Sei sulla pagina 1di 25

Embryo development, incubation

and hatching

Development of the embryo (day by day)


Physical activity and metabolism
Critical periods
Relation between egg weight and chick
weight
Incubators
Optimal conditions during incubation
Candling of eggs
Common incubation problems is given.

Day 1 of incubation
Three layers of tissue are developed.
From here all organs develop
Ectoderm
Feathers, nervous system, pigmentation,
hypophysis, inner ear

Mesoderm
Skeleton, muscles, tissue, heart, blood, kidneys,
reproductive tract, gonads

Endoderm
Inner organs and glands

Day 2-3 of incubation


Development of the vascular system
Heart, red blood cells and bone
marrow are developed
Blood circulation begins after 38-40
hours of incubation
Critical period in embryo
development

O2 consumption, CO2 prod. and heat prod.


of 1000 chicken eggs during incubation
O2 consumption
400

200

Heat production

300

200

100

CO2 production
100

0
0

10 12 14 16 18 20

Day of incubation

Heat production W

CO2 production ml/h O2 consumption


ml/h

500

Chronology of embryonic development of the chick


Incu.
day

Size Principal major evident morphological


(cm) characteristics

Leg and wing buds, bone marrow, red blood cells

1.3

Lengthening of limb buds, prelim. head movements

Partitioning of heart and movement of body

1.8

Lengthening of beak, appear. of 4 distinct toes on feet

2.2

Articulation of limbs, formation of external ear

10
12

Formation of cranium and eyelids


4.5

Appearance of down on wings and closure of eyelids

14

Body completely covered with down

19-20

Beak within the air sac, pipping and respiration w. lungs

21

Hatching

Weight of egg and chick


(Tullett & Burton, 1982)
Weight As % of original
(g)
egg weight
Fresh egg weight
Weight loss during incubation
Chick weight at hatch
Shell plus residues at hatch

60.00
7.27
44.74
6.92

100.0
12.1
74.6
11.5

Hatchery
Eggs in
Reception/storage
Fumigation
Incubator
Hatcher
Sexing
Delivery
Chicks out

Types of incubators
Natural (hens)
Table-top models vs. free-standing
Single tray vs. multiple trays
Still-air vs. forced-air
Manual egg turning vs. automatic turning

Incubation temperature
Temperature is the most critical factor for
incubation success. However, the effect of
temperature variation depends on relative humidity
and ventilation
Optimum incubation temperature is 37.8C 0.3C
Greater sensitivity to increased temperature than to
decreased temperature

The effect of incubation temperature


on percentages of fertile eggs hatched
%

100
80
60
40
20
0
35,5

36,5

37,5

38,5

39,5

40,5

Temperature C

With relative humidity of 60%, O2= 21% and CO2 below 0.5%

The effect of turning eggs and


angle of turning during incubation
Times
turned
daily

Percent hatch
of fertile eggs

2
4
6
8
10

68.2
71.3
74.6
74.8
74.7

Angle turned Percent hatch


to each side of fertile eggs
vertical ()
20
30
45

69.3
78.9
84.6

Candling of eggs
A simple candling device:

Candling of eggs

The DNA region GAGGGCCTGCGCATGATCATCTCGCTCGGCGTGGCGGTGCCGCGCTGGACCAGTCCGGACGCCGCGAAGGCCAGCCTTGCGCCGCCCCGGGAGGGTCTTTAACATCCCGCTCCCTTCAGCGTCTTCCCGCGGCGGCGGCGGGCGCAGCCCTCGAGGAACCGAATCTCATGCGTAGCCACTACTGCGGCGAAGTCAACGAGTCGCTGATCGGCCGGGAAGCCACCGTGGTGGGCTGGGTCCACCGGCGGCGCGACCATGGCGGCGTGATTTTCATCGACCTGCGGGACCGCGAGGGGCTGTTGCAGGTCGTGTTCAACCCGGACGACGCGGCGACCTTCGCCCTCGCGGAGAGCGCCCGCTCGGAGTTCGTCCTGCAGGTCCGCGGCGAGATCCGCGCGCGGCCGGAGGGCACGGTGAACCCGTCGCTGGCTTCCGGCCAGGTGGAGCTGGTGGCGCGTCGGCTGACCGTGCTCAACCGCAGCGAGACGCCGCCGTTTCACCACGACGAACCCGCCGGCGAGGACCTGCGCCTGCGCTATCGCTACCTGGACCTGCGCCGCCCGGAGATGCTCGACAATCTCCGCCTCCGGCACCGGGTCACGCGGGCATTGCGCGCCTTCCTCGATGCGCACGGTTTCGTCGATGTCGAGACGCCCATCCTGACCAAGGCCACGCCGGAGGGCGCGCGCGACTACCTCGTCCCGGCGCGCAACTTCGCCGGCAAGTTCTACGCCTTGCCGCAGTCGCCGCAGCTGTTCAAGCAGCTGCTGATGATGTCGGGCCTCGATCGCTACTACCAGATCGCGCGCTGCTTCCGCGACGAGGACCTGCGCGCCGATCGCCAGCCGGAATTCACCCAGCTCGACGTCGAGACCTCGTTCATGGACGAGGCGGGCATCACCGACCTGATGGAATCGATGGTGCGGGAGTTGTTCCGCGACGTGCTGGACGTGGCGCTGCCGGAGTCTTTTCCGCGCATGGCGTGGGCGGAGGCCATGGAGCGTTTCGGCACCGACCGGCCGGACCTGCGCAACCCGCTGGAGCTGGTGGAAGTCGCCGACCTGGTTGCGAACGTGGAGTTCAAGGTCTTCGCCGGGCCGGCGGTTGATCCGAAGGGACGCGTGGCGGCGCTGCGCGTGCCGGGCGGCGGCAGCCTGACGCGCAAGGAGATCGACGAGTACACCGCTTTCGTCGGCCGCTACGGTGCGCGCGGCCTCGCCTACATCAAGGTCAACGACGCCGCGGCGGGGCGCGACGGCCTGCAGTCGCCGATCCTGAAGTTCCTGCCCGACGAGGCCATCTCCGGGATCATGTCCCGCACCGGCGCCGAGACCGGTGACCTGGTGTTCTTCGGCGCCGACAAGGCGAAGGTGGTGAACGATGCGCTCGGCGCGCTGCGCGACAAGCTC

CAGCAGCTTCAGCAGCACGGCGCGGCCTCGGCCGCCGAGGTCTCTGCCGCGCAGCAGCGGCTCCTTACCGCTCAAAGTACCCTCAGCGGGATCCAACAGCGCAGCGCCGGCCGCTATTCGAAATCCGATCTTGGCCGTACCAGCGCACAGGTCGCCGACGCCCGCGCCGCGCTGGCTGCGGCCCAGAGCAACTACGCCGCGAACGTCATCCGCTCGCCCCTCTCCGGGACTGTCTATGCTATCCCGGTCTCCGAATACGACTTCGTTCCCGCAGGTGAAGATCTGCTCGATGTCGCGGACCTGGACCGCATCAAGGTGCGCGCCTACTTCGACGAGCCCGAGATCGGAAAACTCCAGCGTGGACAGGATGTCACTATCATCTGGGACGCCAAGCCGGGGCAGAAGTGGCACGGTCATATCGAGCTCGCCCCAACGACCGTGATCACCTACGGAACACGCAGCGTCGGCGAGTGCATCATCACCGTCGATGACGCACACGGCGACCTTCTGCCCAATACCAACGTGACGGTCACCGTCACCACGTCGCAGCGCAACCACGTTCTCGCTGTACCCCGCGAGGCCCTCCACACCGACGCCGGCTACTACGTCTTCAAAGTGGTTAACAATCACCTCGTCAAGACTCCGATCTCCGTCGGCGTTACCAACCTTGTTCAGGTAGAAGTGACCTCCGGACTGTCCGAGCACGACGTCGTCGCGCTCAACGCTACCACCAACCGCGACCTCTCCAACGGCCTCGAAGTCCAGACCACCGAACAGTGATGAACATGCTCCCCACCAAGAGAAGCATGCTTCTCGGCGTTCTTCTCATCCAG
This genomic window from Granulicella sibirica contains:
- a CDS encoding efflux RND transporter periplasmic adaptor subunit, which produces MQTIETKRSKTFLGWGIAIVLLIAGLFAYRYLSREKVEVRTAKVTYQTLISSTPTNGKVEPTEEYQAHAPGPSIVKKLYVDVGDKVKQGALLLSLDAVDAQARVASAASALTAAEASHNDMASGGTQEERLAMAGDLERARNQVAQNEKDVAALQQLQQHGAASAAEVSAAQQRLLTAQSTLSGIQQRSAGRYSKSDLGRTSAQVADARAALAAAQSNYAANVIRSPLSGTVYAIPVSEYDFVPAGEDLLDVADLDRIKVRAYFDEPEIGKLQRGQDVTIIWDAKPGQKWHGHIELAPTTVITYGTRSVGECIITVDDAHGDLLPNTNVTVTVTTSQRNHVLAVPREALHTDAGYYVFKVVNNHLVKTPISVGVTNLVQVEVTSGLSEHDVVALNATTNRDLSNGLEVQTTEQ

at day 7

A: Candling shows that the egg is not fertilised


B: The egg is fertilised. Candling shows a strong embryo
C: Candling shows a weak embryo
D: A dead embryo. It is seen from the ring of blood around the embryo

Solving incubation problems 1


Indications

Possible causes

What to do?

No blood
vessels at
candling

Eggs not fertile

Check flock management

Embryo died very early

Check egg holding conditions


Check incubation operation

Many dead
embryos

Temperature too high or Check incubator and accuracy of


low
thermometer

Pipped eggs
not hatching

Improper turning

Turn 3 times per day

Poor oxygen supply

Increase ventilation

Poor nutrition

Check breeder flock diet

Low humidity

Have correct wet bulb


temperature

Hatch too early High temperature

Check temperature

Hatch too late

Check temperature

Low temperature

Solving incubation problems 2


Indications

Possible causes

What to do?

Shells stick to chick

High humidity early or low


humidity late

Check humidity

Cripples

Temperature problems

Check incubator

Humidity problems

Check incubator

Improper turning

Correct turning

Smooth hatching trays

Provide better traction

Large soft-bodied
weak chicks

Low temperature

Check temperature

Mushy chicks, dead


on tray

Navel infection

Improve sanitation

Rough navels

High temperature or wide


temperature fluctuations

Check temperature

Low moisture

Check wet bulb


temperature

Guidelines for the first 18 days


of incubation
Hygiene:

clean and/or disinfected eggs

Position:

broad end up, turned every hour

Temperature: 38C
Humidity:

60% rel.

Candling:

after 4.-7. day

Guidelines for the last 3 days of


incubation (day 19-21)
Candling:

separation of eggs with dead


embryos

Position:

eggs lying on side no turning

Temperature: 37-37.5C
Humidity:

70-80% rel.

Day 19-20 of incubation


The embryo draws the yolk sac into the
body cavity and at the end of day 20 the
entire reserve will be located within the
abdomen. At hatching approx. 30% of the
original nutrient reserve of the yolk will
still be available and will continue to be a
major source of energy for the newly
hatched chick during the first few days
after hatching

A healthy newly hatched chick


should have:
Well developed body length and depth
Shiny, thick and coloured down feathers
Thick shanks with spread and straight toes
Big clear eyes
Lively behaviour